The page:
Wood samples, measurements of deck beams and frames, and thorough archival research have all led to an answer about which ships were previously discovered. The museum’s maritime archaeologists can confirm that the ships are the warships Apollo and Maria, which were transporting troops to Poland in preparation for an invasion by Charles X Gustav. Both ships took part in the Battle of Møn in 1657 and were also used in the Battle of the Sound in 1658.
“Identifying the ships has been a real mystery to solve, and there were many pieces that needed to fall into place,” says Jim Hansson, maritime archaeologist and project manager for the dives at Vaxholm. “These are large ships with impressive dimensions. We took a number of wooden samples for age dating purposes, and the results show that the oak the ships were built with was felled during the winter of 1646/47. This means that the ships should have been built one or two years later.”
“When we dived on the ships, we got ‘a Vasa feeling’ – the timbers were huge, so one clue pointed to the possibility of finding some of Vasa’s sister ships, which we know were sunk outside Vaxholm. But the dates didn’t add up. Vasa’s sister ships, Äpplet, Kronan and Scepter, were built shortly after Vasa sank in 1628. We wondered if the samples we had taken could have possibly come from parts of the ships that had been repaired, in the 1640s.”
The maritime archaeologists starting diving again, taking more samples for analysis that clearly showed that both ships must have been built from oak felled during the winter of 1646/47. The oak from one ship came from northern Germany and the other from eastern Sweden.
To reconstruct the ships, work began on making sketches and digitising them. By measuring deck beams and frames and then matching that information with hull details, the archaeologists were able to get a good picture of the size and shape of the ships.
“We found that one ship had been 8.7 metres at its widest point,” Hansson says. “By having both the width and shape of the ship, we could estimate the length to be about 35 metres. This also matched well with the length and width ratios that were common in the 17th century.”
Through archival research, the maritime archaeologists came across two ships built in 1648: Apollo, built in Wismar, Germany, and Maria, built at Skeppsholmen in Stockholm. According to the archives, their measurements were consistent with what they themselves had concluded. According to the sources, both ships would also have been scuttled at Vaxholm in 1677.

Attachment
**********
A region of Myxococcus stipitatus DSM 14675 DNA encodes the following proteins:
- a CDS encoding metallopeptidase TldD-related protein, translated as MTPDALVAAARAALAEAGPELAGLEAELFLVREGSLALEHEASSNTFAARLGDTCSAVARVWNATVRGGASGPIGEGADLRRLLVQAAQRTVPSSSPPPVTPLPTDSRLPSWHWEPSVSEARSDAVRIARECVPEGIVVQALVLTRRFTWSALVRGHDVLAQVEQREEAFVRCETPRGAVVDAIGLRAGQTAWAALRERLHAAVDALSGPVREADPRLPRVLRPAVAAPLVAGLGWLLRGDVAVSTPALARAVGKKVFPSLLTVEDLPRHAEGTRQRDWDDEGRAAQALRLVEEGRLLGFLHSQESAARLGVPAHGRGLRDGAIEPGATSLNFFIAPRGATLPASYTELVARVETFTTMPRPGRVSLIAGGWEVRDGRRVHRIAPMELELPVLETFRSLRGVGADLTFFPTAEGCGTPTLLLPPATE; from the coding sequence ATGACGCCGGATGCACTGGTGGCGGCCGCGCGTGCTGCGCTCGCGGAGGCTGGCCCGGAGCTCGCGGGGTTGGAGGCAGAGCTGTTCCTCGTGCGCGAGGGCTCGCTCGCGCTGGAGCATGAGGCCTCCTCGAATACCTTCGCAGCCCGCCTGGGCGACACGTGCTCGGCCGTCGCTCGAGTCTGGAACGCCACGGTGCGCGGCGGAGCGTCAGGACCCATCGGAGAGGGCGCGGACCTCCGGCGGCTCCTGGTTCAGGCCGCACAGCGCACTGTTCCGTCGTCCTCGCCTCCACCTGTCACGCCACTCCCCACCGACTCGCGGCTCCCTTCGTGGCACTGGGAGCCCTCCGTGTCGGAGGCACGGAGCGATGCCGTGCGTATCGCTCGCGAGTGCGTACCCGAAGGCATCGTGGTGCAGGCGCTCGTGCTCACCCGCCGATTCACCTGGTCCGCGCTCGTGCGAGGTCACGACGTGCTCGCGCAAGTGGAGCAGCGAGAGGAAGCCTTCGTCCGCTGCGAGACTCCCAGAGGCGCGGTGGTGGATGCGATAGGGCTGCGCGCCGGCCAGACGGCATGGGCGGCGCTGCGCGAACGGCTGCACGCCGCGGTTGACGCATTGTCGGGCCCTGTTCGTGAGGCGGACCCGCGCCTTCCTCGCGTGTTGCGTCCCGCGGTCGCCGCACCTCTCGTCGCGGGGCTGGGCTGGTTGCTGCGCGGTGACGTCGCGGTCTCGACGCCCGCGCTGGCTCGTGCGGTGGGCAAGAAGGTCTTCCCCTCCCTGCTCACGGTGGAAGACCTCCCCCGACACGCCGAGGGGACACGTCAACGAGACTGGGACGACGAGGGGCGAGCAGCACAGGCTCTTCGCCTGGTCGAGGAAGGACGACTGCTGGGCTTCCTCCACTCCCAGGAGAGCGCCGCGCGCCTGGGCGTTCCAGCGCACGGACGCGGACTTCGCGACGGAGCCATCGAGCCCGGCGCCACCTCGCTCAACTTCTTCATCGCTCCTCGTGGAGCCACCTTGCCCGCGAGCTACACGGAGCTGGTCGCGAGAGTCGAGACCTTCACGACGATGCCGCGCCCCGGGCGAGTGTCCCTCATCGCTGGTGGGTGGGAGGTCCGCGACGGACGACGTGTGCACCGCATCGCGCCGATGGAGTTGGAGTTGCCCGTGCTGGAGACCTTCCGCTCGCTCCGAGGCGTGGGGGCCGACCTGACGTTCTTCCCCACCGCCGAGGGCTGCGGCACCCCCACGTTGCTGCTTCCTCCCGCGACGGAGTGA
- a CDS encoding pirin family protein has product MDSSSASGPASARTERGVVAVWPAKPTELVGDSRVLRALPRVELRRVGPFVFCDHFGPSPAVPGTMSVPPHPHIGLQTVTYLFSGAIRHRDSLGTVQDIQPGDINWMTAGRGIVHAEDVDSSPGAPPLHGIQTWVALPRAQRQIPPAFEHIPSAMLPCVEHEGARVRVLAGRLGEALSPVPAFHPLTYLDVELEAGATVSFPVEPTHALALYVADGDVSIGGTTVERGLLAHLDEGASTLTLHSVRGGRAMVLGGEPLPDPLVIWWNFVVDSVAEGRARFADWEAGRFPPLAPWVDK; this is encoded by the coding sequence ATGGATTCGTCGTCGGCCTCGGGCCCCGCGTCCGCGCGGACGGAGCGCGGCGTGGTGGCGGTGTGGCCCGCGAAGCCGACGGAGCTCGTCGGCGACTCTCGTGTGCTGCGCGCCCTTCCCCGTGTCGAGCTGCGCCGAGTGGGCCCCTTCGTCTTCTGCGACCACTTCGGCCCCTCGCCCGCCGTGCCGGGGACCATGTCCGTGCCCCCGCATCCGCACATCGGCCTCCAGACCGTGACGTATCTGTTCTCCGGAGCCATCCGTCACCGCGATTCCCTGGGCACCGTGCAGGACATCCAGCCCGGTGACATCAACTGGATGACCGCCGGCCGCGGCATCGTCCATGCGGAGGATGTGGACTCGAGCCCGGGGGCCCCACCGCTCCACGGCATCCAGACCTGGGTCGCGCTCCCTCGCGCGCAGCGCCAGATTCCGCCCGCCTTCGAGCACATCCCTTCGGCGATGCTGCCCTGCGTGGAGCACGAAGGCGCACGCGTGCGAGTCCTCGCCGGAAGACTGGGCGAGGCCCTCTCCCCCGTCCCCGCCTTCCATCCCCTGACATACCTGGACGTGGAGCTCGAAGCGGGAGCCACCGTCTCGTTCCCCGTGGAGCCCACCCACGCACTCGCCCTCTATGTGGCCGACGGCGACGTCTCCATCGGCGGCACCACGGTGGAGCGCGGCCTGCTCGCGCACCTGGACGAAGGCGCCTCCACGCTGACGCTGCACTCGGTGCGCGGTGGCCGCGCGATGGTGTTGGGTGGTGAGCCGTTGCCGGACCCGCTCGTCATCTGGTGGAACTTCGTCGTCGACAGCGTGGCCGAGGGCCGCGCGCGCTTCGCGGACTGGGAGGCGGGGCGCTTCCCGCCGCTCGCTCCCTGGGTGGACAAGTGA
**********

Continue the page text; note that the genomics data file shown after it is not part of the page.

“In the end, we had all the pieces of the puzzle we needed to be able to tell which ships were involved,” Hansson says. “The dimensions and shape of the ships matched the measurements from the sources. And the origin of the wood samples, where we had thought northern Germany for the smaller ship Apollo and eastern Sweden for the larger Maria, were also correct.”
“We also know that the really big ships of the same type as Vasa were primarily King Gustav II Adolf’s idea, and that idea died with him in 1632,” says Patrik Höglund, assistant project manager. “After his death, medium-sized warships were built instead, since they could be used for many different purposes and were more seaworthy than the bigger unwieldy ships.”
“This type of medium-sized ship was equipped with heavy artillery. Although the ships were not especially large, they were very robustly built to withstand the weight of the artillery. The firepower of the ships grew in relation to their size, and Apollo and Maria are good examples of this.”
“It’s interesting to get to tell about these ships,” Hansson says. “The type of ships that Apollo and Maria represent have never before been documented archaeologically, and they have so much knowledge to convey,” he concludes.
There are more wrecks at Vaxholm, according to the archives, including Vasa’s sister ships and conquered Danish ships, which is why the museum’s maritime archaeologists will continue investigations in the area.
The continuing investigations in Vaxholm are part of a research programme called “The Lost Navy – Sweden's ‘Blue’ Heritage 1450–1850”, which is being run in partnership by CEMAS at Stockholm University, the Swedish National Maritime and Transport Museums, and the Finnish Heritage Agency. The research programme is being funded by Riksbankens Jubileumsfond.